Bill Ackman’s Pershing Square Capital Management has opened a brave new world for activist funds with its move to team up with Valeant Pharmaceuticals to make a hostile takeover offer for botox maker Allergan, say investment bankers and lawyers.
Chris Young, who heads Credit Suisse’s global contested situations team in New York that deals with activist funds, says this pairing to try and acquire a company is a watershed development.
“I'd say it's potentially a seminal moment for activism and reflects the continued reduction of the stigma attached in some quarters to activism,” Mr Young told Data Room in an interview. “Mainstream investors, financial sponsors and now strategic acquirers are more willing then ever to support or pair up, both publicly and privately, with hedge-fund activists to achieve their own individual goals.”
In a visit to Australia last month, Mr Young said Australian boardrooms should prepare for the arrival of the likes of Mr Ackman, Carl Icahn, Daniel Loeb, Paul Singer and others who have at least $US100 billion in funds under management. Mr Ackman and Mr Loeb now have exchange-traded funds listed in London that could enable them to be “more patient and tenacious” with target companies, according to Mr Young.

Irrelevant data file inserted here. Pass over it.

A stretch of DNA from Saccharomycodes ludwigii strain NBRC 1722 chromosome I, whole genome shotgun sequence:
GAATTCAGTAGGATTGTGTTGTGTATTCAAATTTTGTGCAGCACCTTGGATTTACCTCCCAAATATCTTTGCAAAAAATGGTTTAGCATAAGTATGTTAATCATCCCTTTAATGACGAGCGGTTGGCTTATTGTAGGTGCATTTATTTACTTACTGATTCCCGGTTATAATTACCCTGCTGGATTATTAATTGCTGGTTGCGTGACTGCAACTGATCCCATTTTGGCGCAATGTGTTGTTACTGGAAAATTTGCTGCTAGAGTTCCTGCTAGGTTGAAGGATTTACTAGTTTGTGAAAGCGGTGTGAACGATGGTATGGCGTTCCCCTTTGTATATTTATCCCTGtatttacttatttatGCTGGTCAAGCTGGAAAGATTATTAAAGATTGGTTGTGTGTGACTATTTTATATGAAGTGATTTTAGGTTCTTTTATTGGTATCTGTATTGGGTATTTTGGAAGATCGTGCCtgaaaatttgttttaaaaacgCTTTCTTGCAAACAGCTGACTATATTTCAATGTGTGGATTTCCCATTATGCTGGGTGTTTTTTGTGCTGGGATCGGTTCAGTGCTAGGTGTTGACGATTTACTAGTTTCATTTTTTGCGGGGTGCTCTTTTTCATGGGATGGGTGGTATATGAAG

In Australia, hedge funds have been active players in M&A situations but there has been nothing matching the Allergan proposal where a corporate player teams up with an activist shareholder.
“This structure of a hedge fund teaming with a company to do an M&A deal may not become the norm for M&A deals in the Australian market, but it does represents another option in the toolkit for corporate bidders,” says Jonathan Farrer, a partner at law firm Corrs Chambers Westgarth in Melbourne. “Activists not only bring capital to the table but in many cases they also have a successful track record of using aggressive tactics, including the threat of a board spill if the target fails to adequately engage.”
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